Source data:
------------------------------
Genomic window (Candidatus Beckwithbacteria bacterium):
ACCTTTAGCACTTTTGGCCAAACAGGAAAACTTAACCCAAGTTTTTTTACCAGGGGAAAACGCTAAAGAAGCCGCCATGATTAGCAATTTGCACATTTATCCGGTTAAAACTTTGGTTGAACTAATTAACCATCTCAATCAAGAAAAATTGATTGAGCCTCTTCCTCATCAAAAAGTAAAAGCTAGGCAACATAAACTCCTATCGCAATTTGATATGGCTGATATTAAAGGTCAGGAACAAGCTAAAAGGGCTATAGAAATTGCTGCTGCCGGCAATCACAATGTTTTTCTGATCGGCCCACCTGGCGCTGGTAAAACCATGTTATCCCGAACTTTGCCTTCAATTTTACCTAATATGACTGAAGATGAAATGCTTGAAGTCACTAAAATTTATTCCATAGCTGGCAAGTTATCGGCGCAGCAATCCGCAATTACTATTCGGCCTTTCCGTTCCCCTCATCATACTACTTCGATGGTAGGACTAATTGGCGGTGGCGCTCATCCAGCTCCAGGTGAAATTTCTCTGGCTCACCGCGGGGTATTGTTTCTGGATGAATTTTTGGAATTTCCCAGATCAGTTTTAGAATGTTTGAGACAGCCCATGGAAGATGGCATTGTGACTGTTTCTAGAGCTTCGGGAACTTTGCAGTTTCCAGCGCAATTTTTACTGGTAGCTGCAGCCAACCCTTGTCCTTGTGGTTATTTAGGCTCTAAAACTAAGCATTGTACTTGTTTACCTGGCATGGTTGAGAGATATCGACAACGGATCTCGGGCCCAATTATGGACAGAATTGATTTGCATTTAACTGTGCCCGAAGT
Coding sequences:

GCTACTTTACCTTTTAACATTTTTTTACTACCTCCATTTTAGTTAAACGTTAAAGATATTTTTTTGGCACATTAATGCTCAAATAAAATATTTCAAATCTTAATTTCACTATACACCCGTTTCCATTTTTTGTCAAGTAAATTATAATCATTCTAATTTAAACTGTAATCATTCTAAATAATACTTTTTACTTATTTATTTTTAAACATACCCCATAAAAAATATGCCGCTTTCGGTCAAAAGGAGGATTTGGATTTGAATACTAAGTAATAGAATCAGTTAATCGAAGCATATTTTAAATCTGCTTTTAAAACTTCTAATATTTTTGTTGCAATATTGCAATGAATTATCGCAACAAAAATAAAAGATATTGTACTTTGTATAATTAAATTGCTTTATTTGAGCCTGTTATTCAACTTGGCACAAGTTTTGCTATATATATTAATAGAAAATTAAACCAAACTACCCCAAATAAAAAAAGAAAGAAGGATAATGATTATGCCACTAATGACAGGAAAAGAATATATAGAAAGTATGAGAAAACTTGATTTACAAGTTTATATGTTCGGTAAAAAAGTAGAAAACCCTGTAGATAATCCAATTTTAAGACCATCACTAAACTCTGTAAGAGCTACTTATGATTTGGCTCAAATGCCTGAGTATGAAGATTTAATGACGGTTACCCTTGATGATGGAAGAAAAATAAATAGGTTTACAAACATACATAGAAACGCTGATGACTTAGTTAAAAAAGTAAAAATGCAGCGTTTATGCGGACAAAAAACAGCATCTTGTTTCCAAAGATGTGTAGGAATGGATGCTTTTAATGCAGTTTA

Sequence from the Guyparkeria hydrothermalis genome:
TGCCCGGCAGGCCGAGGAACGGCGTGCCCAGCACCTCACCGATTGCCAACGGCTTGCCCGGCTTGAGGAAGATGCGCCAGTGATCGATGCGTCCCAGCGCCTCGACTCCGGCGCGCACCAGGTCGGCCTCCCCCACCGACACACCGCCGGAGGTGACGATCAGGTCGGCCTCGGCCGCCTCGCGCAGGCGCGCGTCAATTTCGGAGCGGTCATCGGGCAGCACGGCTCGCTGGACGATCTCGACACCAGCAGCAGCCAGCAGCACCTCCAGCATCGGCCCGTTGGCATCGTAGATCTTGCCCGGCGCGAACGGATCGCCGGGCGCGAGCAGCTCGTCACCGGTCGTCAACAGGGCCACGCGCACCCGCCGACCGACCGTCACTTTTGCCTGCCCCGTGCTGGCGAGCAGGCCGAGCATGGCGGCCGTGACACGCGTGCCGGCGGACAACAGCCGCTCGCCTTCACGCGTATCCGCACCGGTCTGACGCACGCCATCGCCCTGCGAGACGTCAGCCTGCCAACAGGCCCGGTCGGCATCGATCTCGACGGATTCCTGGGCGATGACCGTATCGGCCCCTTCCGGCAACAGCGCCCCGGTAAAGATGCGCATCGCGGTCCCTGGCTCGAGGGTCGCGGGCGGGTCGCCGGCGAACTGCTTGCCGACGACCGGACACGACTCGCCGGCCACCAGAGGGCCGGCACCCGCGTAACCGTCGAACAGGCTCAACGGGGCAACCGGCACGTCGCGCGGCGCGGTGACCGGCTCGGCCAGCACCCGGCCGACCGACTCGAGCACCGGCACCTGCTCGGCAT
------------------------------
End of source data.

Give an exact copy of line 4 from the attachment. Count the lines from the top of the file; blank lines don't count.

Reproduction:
GCTACTTTACCTTTTAACATTTTTTTACTACCTCCATTTTAGTTAAACGTTAAAGATATTTTTTTGGCACATTAATGCTCAAATAAAATATTTCAAATCTTAATTTCACTATACACCCGTTTCCATTTTTTGTCAAGTAAATTATAATCATTCTAATTTAAACTGTAATCATTCTAAATAATACTTTTTACTTATTTATTTTTAAACATACCCCATAAAAAATATGCCGCTTTCGGTCAAAAGGAGGATTTGGATTTGAATACTAAGTAATAGAATCAGTTAATCGAAGCATATTTTAAATCTGCTTTTAAAACTTCTAATATTTTTGTTGCAATATTGCAATGAATTATCGCAACAAAAATAAAAGATATTGTACTTTGTATAATTAAATTGCTTTATTTGAGCCTGTTATTCAACTTGGCACAAGTTTTGCTATATATATTAATAGAAAATTAAACCAAACTACCCCAAATAAAAAAAGAAAGAAGGATAATGATTATGCCACTAATGACAGGAAAAGAATATATAGAAAGTATGAGAAAACTTGATTTACAAGTTTATATGTTCGGTAAAAAAGTAGAAAACCCTGTAGATAATCCAATTTTAAGACCATCACTAAACTCTGTAAGAGCTACTTATGATTTGGCTCAAATGCCTGAGTATGAAGATTTAATGACGGTTACCCTTGATGATGGAAGAAAAATAAATAGGTTTACAAACATACATAGAAACGCTGATGACTTAGTTAAAAAAGTAAAAATGCAGCGTTTATGCGGACAAAAAACAGCATCTTGTTTCCAAAGATGTGTAGGAATGGATGCTTTTAATGCAGTTTA